Still, you can’t completely blame the regular media. A powerful weapon in the anti-vaccine arsenal is the Internet, where statements of ersatz experts and supposed symptoms are spread by e-mail, news groups, and Web sites that should have as their URLs "" and ""

Pentagon spokespersons complain bitterly about the cyberspace horror stories, even as one anthrax agitator has exulted: "The Internet has been crucial in getting ’the rest of the story’ out about the anthrax vaccine."

Thus one Web site provides "THE DETAILED STORY FOR 50 SERVICE MEMBERS AT ONE INSTALLATION ALONE," with a mouse click taking you to "shocking information of health for those at Dover Air Force Base." These 50 alleged cases have between them a symptom list longer than this newspaper’s stock tables.

These include ringing ears, photosensitivity, joint pains, seizures, vertigo, miscarriage, insomnia, migraines, diarrhea, constipation, fatigue, swollen testicles, cramps, memory loss, burning (no mention of where), blurry vision, coughing, wheezing, heart disease, stroke, "pressure in right ear," cold sweats, pain in toe of left foot and bleeding gums.

While nobody reported waking up transformed into a gigantic insect, the stranger symptoms include: "lesions that turned into moles all over the body," "dry ear canals," "grayouts," "tightness in hands and wrists," and "pain in both toes." Both?

Dr. Tom Luna, who supervises the Dover vaccination program, told me that in actuality more than 25 symptoms were reported. That’s in part explainable, he said, by instructions to report absolutely anything any recipient felt might be related to the vaccine. The other part is that the airmen had themselves been exposed to the horror stories.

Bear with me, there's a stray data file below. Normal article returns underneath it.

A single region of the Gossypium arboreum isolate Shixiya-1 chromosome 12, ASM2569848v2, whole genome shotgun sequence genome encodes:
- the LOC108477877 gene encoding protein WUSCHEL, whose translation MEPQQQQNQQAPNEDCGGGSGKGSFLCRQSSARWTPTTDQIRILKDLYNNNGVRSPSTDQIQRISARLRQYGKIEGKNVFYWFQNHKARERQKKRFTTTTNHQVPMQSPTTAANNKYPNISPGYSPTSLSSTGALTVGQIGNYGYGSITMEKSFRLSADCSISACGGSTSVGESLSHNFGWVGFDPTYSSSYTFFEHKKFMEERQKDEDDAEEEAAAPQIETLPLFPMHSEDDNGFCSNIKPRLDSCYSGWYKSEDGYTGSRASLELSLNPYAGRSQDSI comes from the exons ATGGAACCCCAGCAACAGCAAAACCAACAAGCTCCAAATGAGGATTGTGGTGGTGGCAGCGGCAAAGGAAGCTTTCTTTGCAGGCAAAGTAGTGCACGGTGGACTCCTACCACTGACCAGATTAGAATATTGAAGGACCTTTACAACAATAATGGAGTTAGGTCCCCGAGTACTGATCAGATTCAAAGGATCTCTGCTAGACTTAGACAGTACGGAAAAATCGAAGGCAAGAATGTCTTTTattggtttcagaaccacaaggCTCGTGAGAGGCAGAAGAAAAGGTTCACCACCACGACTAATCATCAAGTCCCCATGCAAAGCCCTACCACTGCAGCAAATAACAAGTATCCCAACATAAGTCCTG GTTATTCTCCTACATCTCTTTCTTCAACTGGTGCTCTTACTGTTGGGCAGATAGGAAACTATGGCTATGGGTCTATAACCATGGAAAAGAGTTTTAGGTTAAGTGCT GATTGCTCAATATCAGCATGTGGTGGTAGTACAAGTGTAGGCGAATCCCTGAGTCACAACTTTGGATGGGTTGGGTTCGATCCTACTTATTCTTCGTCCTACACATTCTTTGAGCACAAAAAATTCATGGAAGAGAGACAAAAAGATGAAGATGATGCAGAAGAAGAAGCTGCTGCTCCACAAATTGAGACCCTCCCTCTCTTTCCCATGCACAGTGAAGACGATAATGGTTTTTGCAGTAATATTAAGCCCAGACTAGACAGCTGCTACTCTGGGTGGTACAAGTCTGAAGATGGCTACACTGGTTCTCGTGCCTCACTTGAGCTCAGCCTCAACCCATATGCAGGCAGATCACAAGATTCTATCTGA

But what’s most important, Dr. Luna said, is that the only commonality in symptoms was "local reactions such as sore arm, redness, swelling at injection site."

As with Gulf War Syndrome (GWS), to which more than 120 different symptoms have been ascribed, it is the lack of commonality that provides the best evidence that we’re observing not organic illness but rather mass hysteria.

The U.S. Food and Drug Administration (FDA) licensed the anthrax vaccine in 1970, and as of mid-October about 1.2-million doses had been administered. Since late 1990, a U.S. government-sponsored panel has tracked adverse reactions to all U.S.-licensed vaccines, encouraging "ALL reporting of ANY clinically significant adverse event occurring after the administration of ANY vaccine." (Emphasis original).

The only commonality reported in reaction to the anthrax vaccine is "sore arm, redness, swelling at injection site."

Despite such a wide definition of "adverse event," only 362 were reported. Most came after the negative publicity began. Of those, 17 recipients were hospitalized, though only five cases were attributed to the vaccine and all of these were allergic reactions.

"We are confident that the anthrax vaccine is safe and effective," says FDA spokeswoman Kathryn Zoon.

If the anthrax angst sounds awfully similar to that over GWS, it should. Certainly the cast of characters strongly overlaps.

For example, member of the U.S. House of Representatives Chris Shays held 14 hearings on GWS, inviting only vets with the wildest stories to testify, such as the one who claimed to spew glowing vomit during physical training five days a week for 10 straight months.

Rep. Shays has done likewise with five hearings on anthrax vaccinations, again inviting "experts," whose only speciality seems to be making outlandish statements before Congress or to reporters looking for two sides to a story even if there’s clearly only one.

Both Canada and the U.S. have already been far too craven in placating GWS activists. Should we give in to the anthrax vaccine hysteria, setting the precedent for servicemen to opt out of anything for any reason? Sure, if we want fighting forces as formidable as the Boy Scouts.